All the evidence from countries around the world demonstrates that you cannot have an open country and control Covid at the same time. There is a choice to be made, open up and deal with the infections and deaths, or close the doors and deal with the economic problems. Covid-19 is a no-win situation. The Thai government chose one option, does it make sense to now choose the other option so that we can have the worst of both worlds?

Ajingpom


The middle ground

Re: "Medical chief backs reopening", (BP, Oct 8).

The medical chief notes the absurdity of destroying the entire economy to maintain a zero infection rate of Covid-19. I even question if lockdowns work. Look at India. It had the most severe lockdown in Asia and the most severe Covid-19 problem! Clearly there is a middle ground between ignoring the Covid-19 problem and going to the other extreme adopting "remedies" that are worse than the problem that the remedies are supposed to be solving. These policies are ruining the lives of millions of Thai people. Has it been worth it?

Eric Bahrt


Elitist tax joke

What kind of elitist joke is the proposed scheme of a 30,000-baht tax break for only 6% of the population? The beneficiaries of the 7% VAT tax write-off are the people that socio-economically are not really hurting. They are not the ones that have lost their jobs and incomes, if they are still paying income tax!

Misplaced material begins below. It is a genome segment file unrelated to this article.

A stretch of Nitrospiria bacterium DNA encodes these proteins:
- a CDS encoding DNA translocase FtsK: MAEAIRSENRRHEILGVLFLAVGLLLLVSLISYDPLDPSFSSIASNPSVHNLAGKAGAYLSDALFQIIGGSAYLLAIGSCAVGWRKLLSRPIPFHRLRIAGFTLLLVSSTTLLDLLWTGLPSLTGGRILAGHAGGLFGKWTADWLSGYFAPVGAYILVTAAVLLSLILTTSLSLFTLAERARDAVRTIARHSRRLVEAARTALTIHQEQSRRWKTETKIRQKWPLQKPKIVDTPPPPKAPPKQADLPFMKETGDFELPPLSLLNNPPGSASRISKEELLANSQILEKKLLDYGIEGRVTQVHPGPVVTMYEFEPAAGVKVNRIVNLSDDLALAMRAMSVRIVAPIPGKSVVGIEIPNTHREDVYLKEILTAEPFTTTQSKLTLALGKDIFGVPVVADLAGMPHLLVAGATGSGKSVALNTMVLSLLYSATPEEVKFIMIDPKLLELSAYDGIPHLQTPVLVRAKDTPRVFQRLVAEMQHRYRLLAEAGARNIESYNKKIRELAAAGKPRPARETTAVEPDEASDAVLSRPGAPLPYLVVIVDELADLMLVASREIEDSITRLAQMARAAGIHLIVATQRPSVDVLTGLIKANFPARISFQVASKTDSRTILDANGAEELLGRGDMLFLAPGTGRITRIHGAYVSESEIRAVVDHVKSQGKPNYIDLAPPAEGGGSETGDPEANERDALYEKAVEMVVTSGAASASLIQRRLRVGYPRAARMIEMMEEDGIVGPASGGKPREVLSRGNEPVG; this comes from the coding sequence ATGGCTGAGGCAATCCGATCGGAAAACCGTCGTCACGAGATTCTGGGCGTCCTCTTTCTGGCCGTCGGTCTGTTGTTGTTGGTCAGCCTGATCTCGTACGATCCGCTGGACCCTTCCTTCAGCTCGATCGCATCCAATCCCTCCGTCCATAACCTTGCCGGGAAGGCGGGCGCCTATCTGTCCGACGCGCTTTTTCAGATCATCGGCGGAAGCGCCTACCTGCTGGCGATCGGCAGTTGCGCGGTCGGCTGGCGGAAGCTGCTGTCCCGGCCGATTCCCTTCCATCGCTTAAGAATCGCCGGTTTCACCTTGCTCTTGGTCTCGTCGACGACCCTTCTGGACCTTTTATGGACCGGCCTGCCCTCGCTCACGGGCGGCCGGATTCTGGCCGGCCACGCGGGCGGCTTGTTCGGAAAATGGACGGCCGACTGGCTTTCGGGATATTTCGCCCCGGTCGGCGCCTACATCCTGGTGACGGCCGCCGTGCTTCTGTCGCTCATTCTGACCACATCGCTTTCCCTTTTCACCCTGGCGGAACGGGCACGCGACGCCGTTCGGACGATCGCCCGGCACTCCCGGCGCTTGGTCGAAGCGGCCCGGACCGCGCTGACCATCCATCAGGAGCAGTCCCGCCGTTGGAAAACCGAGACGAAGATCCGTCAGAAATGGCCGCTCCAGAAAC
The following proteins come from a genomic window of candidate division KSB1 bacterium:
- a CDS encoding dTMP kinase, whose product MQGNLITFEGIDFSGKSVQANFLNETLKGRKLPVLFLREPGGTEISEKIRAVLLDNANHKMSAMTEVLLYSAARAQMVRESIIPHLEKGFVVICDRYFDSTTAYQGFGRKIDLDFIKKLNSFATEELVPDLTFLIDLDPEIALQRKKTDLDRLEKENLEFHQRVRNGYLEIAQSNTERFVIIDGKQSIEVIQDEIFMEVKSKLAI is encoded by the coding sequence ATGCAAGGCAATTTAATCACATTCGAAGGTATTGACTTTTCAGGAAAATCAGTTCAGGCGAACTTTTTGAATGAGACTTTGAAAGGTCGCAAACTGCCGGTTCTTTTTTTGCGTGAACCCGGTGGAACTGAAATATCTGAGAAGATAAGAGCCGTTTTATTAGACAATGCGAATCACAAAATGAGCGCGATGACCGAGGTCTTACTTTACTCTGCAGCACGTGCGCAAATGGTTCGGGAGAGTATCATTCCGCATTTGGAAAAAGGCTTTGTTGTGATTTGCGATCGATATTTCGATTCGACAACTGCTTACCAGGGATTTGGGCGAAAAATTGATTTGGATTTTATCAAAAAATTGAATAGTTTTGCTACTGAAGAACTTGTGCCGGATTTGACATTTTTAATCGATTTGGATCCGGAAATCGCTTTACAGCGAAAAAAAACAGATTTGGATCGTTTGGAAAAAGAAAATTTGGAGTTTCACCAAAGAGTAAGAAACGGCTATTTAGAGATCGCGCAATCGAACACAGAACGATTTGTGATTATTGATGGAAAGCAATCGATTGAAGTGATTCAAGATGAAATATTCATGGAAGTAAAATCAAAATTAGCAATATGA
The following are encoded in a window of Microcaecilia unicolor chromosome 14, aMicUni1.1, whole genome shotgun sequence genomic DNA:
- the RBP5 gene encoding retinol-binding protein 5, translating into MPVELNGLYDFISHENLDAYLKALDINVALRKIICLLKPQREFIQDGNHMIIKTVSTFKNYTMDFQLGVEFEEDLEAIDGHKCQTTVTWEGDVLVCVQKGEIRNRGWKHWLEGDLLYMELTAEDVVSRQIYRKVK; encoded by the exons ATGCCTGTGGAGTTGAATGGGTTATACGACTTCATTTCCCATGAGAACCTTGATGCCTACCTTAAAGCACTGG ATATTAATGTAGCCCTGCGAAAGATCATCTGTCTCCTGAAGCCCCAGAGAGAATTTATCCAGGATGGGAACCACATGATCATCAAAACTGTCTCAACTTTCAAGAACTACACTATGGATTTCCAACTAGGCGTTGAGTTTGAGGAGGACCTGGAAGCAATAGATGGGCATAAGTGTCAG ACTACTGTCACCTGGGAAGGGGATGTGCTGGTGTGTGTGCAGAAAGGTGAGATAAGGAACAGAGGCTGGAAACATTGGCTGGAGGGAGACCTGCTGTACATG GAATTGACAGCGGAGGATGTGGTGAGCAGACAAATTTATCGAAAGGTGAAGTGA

This will not "jump start" the economy because this break applies to mostly standard consumerism that the elite already engage in. It will not apply to the street vendor, taxi driver, or family stores. Any meaningful solution has to a bottom-up approach. That is where the economic ruination is being felt the most!

For there to be a true economic stimulation, money should be given freely to the lower 90% to spend as they wish. This is how developed countries and democracies are handling the economic devastation from Covid. There is plenty of money in the government coffers for this if useless major military expenditures and questionable projects are tabled for a few years to get through these trying times.